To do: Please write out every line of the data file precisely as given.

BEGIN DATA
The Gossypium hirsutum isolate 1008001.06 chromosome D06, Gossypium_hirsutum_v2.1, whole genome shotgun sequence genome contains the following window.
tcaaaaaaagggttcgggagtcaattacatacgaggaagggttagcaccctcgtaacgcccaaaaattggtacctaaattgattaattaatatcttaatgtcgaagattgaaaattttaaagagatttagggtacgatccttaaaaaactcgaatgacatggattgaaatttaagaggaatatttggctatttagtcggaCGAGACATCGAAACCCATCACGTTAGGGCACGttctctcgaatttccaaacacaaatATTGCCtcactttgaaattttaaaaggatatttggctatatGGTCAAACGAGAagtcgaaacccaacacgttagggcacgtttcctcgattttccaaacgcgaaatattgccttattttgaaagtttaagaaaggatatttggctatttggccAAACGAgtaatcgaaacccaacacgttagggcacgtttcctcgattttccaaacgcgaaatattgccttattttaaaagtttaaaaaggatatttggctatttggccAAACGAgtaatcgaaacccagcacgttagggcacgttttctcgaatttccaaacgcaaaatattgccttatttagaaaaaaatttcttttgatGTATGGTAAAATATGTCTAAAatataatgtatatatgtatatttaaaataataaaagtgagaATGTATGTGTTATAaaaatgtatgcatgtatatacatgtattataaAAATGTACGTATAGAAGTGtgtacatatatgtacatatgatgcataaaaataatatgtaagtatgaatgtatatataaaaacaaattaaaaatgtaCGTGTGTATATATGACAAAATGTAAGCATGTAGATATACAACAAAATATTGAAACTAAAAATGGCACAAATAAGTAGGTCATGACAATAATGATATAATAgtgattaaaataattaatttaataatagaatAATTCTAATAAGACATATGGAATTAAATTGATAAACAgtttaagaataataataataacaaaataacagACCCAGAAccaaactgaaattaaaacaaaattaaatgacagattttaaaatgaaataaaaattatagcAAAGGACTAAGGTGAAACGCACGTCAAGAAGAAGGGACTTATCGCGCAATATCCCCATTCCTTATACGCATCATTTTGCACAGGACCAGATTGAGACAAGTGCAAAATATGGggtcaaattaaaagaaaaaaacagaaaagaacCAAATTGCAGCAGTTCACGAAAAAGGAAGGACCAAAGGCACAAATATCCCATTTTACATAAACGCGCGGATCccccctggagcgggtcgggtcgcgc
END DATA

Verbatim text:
The Gossypium hirsutum isolate 1008001.06 chromosome D06, Gossypium_hirsutum_v2.1, whole genome shotgun sequence genome contains the following window.
tcaaaaaaagggttcgggagtcaattacatacgaggaagggttagcaccctcgtaacgcccaaaaattggtacctaaattgattaattaatatcttaatgtcgaagattgaaaattttaaagagatttagggtacgatccttaaaaaactcgaatgacatggattgaaatttaagaggaatatttggctatttagtcggaCGAGACATCGAAACCCATCACGTTAGGGCACGttctctcgaatttccaaacacaaatATTGCCtcactttgaaattttaaaaggatatttggctatatGGTCAAACGAGAagtcgaaacccaacacgttagggcacgtttcctcgattttccaaacgcgaaatattgccttattttgaaagtttaagaaaggatatttggctatttggccAAACGAgtaatcgaaacccaacacgttagggcacgtttcctcgattttccaaacgcgaaatattgccttattttaaaagtttaaaaaggatatttggctatttggccAAACGAgtaatcgaaacccagcacgttagggcacgttttctcgaatttccaaacgcaaaatattgccttatttagaaaaaaatttcttttgatGTATGGTAAAATATGTCTAAAatataatgtatatatgtatatttaaaataataaaagtgagaATGTATGTGTTATAaaaatgtatgcatgtatatacatgtattataaAAATGTACGTATAGAAGTGtgtacatatatgtacatatgatgcataaaaataatatgtaagtatgaatgtatatataaaaacaaattaaaaatgtaCGTGTGTATATATGACAAAATGTAAGCATGTAGATATACAACAAAATATTGAAACTAAAAATGGCACAAATAAGTAGGTCATGACAATAATGATATAATAgtgattaaaataattaatttaataatagaatAATTCTAATAAGACATATGGAATTAAATTGATAAACAgtttaagaataataataataacaaaataacagACCCAGAAccaaactgaaattaaaacaaaattaaatgacagattttaaaatgaaataaaaattatagcAAAGGACTAAGGTGAAACGCACGTCAAGAAGAAGGGACTTATCGCGCAATATCCCCATTCCTTATACGCATCATTTTGCACAGGACCAGATTGAGACAAGTGCAAAATATGGggtcaaattaaaagaaaaaaacagaaaagaacCAAATTGCAGCAGTTCACGAAAAAGGAAGGACCAAAGGCACAAATATCCCATTTTACATAAACGCGCGGATCccccctggagcgggtcgggtcgcgc